The Quaternary life history of a species determines its current range and the degree and distribution of its present genetic variation. Past climates, ecological relationships and disturbances in connection to evolutionary factors have determined the genetic and geographical distribution patterns of the current vegetation, and consequently, evolutionary processes can be inferred from those patterns. The aim of the present study is to find a plausible evolutionary explanation for the current natural range and genetic variation patterns of Austrocedrus chilensis (D. Don) Florin et Boutelje in Argentina.
The studied species ranges naturally over a narrow strip not wider than 50 km that runs parallel to the Cordillera de los Andes from 32°39′ S in Chile to 43°44′ S in Argentina. The studied populations are located in the Argentine range, especially in its central part.
Information on palynological data, current geographical distribution and on amount and distribution of genetic variation of the species in Argentina was the basis for an integrating analysis and discussion.
Palynological evidence of the past reported the presence of A. chilensis before and immediately after last glaciation on the east side of the Andes. The most conspicuous present populations of A. chilensis are located in areas that were covered by ice during the Last Glacial Maximum. The allelic multiplicity and diversity as well as the population differentiation of the species in Argentina were shown to be small, while the levels of heterozygosity were moderate. A latitudinal gradient trend was recognized as a pattern of distribution of variation in Argentina, the northerly populations being more variable. Extreme marginal populations located in the steppe, out of the glaciated area, show the greatest levels of variation.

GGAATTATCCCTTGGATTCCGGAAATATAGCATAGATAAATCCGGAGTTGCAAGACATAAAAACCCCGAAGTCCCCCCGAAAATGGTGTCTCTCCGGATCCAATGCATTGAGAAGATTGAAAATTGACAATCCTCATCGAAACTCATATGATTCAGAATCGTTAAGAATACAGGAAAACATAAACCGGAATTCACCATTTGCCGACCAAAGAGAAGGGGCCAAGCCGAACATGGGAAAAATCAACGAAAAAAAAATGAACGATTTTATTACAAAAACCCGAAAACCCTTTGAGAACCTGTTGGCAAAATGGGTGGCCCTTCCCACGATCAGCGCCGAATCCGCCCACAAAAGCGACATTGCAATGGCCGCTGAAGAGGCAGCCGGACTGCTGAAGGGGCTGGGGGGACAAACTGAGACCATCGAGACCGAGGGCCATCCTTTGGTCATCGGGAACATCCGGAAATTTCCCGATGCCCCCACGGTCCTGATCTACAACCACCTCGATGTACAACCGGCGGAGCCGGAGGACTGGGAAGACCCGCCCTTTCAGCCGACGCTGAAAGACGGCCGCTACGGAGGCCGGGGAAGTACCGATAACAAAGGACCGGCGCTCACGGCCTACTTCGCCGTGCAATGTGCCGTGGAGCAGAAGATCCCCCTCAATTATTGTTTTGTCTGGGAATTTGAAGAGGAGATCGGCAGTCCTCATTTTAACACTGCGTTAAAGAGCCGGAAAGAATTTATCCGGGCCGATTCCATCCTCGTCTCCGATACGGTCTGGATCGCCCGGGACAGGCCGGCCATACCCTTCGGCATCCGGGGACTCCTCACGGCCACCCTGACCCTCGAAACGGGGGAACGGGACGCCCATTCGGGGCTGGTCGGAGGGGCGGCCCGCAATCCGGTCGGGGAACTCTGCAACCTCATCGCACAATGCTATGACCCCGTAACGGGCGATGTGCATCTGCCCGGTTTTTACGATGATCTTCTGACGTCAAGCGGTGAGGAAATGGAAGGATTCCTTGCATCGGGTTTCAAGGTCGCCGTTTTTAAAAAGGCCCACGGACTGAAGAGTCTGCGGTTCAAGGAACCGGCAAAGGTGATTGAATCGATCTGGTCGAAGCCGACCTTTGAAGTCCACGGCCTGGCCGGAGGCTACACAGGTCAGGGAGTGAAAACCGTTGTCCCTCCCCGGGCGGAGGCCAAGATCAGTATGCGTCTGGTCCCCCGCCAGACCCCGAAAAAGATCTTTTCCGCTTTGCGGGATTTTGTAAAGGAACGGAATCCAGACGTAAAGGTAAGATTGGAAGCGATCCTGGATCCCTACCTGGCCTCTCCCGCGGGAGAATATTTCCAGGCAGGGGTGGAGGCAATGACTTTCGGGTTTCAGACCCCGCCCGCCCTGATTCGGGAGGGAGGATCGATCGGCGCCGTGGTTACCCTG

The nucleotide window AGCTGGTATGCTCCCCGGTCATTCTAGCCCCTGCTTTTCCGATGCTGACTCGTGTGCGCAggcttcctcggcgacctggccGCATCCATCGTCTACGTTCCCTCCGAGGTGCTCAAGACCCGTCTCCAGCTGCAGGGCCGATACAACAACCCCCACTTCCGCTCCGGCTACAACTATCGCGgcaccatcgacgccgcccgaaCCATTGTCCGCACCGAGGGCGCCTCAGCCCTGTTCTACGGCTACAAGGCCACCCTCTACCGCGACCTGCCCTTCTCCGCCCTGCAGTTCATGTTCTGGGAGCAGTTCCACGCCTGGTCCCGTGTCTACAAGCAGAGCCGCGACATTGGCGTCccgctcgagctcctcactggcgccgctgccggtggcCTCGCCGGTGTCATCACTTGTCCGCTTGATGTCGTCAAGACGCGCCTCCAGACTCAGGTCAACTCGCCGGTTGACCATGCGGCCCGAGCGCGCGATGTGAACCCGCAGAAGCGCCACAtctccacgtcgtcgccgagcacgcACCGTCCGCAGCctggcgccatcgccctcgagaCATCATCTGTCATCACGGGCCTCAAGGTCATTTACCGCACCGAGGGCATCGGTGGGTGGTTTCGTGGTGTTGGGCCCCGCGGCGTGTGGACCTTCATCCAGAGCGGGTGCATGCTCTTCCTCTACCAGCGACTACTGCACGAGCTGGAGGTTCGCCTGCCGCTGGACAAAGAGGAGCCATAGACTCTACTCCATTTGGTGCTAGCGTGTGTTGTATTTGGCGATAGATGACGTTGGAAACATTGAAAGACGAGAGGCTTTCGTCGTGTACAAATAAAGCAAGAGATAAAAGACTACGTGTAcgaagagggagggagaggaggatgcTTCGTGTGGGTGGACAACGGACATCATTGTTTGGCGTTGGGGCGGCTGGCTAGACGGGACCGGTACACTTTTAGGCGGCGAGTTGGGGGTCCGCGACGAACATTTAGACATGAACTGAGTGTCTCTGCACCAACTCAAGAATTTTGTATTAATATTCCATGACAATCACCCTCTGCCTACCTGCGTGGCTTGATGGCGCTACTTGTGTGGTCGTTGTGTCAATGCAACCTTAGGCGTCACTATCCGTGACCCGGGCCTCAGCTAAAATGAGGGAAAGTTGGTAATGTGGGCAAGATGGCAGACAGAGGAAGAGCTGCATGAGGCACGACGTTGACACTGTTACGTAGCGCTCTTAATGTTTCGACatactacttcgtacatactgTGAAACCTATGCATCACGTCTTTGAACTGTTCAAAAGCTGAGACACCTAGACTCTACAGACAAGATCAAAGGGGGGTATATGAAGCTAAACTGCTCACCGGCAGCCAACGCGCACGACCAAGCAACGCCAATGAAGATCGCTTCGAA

Evidence was shown supporting that the major factor responsible for the variation pattern found in A. chilensis were the glacial processes. In the Argentine side of the Cordillera de los Andes the species could survive only in a narrow strip between the coldness of the ice sheet and the dryness of the steppe. That implies a generalized genetic drift process. Multiple small refuges in the eastern side of the Cordillera are hypothesized where this cypress would have survived to glaciation. Those refuges are postulated to have been chiefly localized slightly eastward to the present distribution area and most probably in a northern location, at least from 42°S of latitude to the north.